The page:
Ming and the Biz of Biz

By Pamela A. Scott

I was meeting with Ming, CEO of a firm with 120 engineers and architects. Ming shared his dismay about staff’s perceptions about recent changes in the business. “We’ve had to make Focus on all the Letterssome cutbacks, due to a slowdown in the market. Some of those changes included cutting back on our training costs and requiring staff to strategically plan their trips to minimize travel costs and time away from the office.”

As always, my staff engineers are questioning the changes. Their target is the business development folks. ‘You’re asking us to make cutbacks, but Don and Janet still play golf, go to ballgames, and more. They’re never in the office. Why are they so special?’

“I don’t know what to do to help the engineers understand why the business development (BD) staff do what they do.”

The Situation

Ming’s dilemma is common to all businesses, regardless of size. The troops have tunnel vision. Each employee only knows his or her small piece of the business. They don’t understand that doing business is a long process, and they are each one little point in the process.

Let’s use the alphabet as a simple example. As you know, there are 26 letters that go from A to Z. Say your name begins with S. Then for you, S is the focus of your alphabet. As S, you don’t focus on the other 25 letters. If your name begins with C, C is your focus. As C, you don’t pay much attention to the other 25 letters.

Translating the Alphabet into Business Processes

Staff in any business, not just engineering, only understand their individual role in the business cycle. BD folks don’t focus on the fact that project managers need to deliver on the promises the BD people make. The project managers don’t focus on the BD folks’ need to get repeat business with their clients. I hear it all the time.

We used to experience this in the newspaper business every day. If a reporter didn’t turn his story in on time to the city desk, it caused problems and delays all the way through the production and delivery process. A delay on the front end could easily lead to making the newspaper delivery guy late on his end.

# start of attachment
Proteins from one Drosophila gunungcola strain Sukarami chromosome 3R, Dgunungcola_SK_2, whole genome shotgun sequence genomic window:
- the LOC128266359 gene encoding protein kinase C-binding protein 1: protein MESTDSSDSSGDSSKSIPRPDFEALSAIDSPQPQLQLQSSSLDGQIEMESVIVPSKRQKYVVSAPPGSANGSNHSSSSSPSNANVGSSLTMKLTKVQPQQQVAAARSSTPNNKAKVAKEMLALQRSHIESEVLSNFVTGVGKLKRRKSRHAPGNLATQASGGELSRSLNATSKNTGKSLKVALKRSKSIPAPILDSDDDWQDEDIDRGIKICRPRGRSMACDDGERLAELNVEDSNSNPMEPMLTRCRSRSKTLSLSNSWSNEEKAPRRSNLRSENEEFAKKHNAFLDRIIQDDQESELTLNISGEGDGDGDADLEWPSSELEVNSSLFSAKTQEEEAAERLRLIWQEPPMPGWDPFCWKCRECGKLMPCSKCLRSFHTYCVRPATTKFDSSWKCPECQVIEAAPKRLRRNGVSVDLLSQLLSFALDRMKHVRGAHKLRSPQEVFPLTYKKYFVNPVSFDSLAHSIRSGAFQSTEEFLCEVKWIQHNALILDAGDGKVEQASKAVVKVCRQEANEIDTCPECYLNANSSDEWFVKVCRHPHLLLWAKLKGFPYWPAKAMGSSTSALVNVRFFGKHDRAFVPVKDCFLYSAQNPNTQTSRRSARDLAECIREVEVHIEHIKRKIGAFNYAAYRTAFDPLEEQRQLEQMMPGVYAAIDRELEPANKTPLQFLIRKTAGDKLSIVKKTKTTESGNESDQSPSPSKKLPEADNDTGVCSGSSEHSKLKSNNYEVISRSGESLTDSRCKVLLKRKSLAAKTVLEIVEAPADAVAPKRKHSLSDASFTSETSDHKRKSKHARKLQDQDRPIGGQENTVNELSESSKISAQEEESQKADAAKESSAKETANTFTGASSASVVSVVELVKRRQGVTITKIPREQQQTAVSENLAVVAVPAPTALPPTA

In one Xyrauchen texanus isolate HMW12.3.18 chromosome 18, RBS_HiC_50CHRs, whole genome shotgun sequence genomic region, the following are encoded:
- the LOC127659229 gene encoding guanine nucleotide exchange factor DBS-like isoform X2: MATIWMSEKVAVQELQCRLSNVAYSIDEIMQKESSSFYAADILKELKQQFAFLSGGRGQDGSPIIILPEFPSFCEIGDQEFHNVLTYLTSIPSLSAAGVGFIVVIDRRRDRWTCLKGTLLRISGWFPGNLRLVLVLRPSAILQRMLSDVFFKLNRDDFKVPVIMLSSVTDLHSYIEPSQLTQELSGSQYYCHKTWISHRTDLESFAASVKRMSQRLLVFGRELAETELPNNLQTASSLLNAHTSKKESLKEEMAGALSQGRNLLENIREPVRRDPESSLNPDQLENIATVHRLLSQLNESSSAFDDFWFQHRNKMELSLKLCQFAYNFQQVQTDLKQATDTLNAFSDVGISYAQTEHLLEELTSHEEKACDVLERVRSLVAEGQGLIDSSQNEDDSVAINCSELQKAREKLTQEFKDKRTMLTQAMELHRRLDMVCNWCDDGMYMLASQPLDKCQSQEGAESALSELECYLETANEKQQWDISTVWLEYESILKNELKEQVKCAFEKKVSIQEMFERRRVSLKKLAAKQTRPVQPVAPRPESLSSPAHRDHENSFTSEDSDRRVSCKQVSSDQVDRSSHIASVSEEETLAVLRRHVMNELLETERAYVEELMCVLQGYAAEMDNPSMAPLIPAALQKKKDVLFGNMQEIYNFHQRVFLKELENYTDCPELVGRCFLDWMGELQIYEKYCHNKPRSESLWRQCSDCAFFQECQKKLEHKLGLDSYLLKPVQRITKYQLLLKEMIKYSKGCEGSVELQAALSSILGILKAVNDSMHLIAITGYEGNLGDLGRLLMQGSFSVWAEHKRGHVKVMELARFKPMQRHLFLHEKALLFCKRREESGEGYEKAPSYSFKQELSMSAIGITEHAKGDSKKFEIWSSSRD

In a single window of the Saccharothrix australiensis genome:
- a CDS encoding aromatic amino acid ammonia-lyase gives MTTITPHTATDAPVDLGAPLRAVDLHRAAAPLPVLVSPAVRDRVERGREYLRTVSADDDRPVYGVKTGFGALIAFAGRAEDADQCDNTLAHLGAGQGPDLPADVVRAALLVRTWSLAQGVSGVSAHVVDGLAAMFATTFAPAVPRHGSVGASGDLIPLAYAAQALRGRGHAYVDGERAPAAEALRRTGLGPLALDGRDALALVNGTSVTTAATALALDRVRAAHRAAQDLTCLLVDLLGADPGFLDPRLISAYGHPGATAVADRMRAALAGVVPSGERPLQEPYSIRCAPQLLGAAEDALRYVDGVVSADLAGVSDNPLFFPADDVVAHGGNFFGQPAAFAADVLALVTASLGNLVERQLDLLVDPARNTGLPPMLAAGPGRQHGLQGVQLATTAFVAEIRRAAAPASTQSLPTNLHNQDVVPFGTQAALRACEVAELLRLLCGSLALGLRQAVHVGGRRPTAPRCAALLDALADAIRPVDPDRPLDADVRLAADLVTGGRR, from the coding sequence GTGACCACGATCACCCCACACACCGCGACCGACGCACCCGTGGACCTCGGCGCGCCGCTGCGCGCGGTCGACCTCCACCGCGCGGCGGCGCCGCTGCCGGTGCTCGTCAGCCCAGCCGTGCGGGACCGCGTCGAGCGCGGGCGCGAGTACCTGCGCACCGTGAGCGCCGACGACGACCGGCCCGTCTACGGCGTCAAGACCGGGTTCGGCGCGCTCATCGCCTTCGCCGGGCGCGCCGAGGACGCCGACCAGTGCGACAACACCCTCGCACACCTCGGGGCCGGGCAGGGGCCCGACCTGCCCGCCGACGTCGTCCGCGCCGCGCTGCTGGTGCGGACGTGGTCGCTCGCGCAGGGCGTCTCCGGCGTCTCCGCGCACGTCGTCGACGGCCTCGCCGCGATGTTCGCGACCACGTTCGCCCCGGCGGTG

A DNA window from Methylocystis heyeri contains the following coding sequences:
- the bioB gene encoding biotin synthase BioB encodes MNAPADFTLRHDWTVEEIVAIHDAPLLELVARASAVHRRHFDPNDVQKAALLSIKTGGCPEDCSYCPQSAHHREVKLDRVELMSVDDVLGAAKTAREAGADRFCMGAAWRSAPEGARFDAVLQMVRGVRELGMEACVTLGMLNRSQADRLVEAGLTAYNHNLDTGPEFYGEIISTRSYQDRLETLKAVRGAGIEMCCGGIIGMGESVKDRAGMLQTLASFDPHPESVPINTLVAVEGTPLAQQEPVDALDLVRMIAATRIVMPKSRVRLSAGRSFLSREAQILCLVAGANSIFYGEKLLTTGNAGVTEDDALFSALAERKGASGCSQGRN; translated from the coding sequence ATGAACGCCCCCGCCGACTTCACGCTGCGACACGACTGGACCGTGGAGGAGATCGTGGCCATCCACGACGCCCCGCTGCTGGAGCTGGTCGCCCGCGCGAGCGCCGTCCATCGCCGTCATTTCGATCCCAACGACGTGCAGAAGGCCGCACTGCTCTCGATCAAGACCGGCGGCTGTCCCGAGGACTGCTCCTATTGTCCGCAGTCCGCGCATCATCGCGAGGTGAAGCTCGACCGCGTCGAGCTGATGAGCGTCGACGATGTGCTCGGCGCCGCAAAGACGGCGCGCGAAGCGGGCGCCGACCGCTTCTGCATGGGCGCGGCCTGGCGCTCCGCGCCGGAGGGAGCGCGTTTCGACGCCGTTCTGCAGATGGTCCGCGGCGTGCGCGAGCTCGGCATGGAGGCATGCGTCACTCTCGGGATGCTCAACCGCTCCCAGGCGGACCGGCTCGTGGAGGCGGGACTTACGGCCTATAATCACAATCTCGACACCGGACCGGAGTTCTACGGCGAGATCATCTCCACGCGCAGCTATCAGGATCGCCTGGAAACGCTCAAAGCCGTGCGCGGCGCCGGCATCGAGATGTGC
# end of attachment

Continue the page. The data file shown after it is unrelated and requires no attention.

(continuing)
What’s a Boss To Do?

You have to educate all employees on the entire business process, from the cold calls to get business, to getting the work done on time, to getting paid on time, to doing repeat work for each client. It doesn’t have to be in great detail, just give them an overview. One client has put together a timeline of the entire process and added names to key points in the process to give staff a better understanding of who the players are and where they function in the process.

Get your graphics person to create such a timeline and educate staff in a Lunch and Learn. Include the information in your company newsletter. Post it on a bulletin board that staff will see.

Key Data on This

Studies show that when employees have line of sight—an understanding of how their job fits in with the company’s strategic direction—financial returns are four times higher than otherwise. Sounds to me like it’s worth the cost of a few pizzas.

If you found these tips from Pam Scott of value and are a PMP looking to earn PMI PDUs, you might be interested in her self-paced, downloadable courses at PDUs2Go.com.

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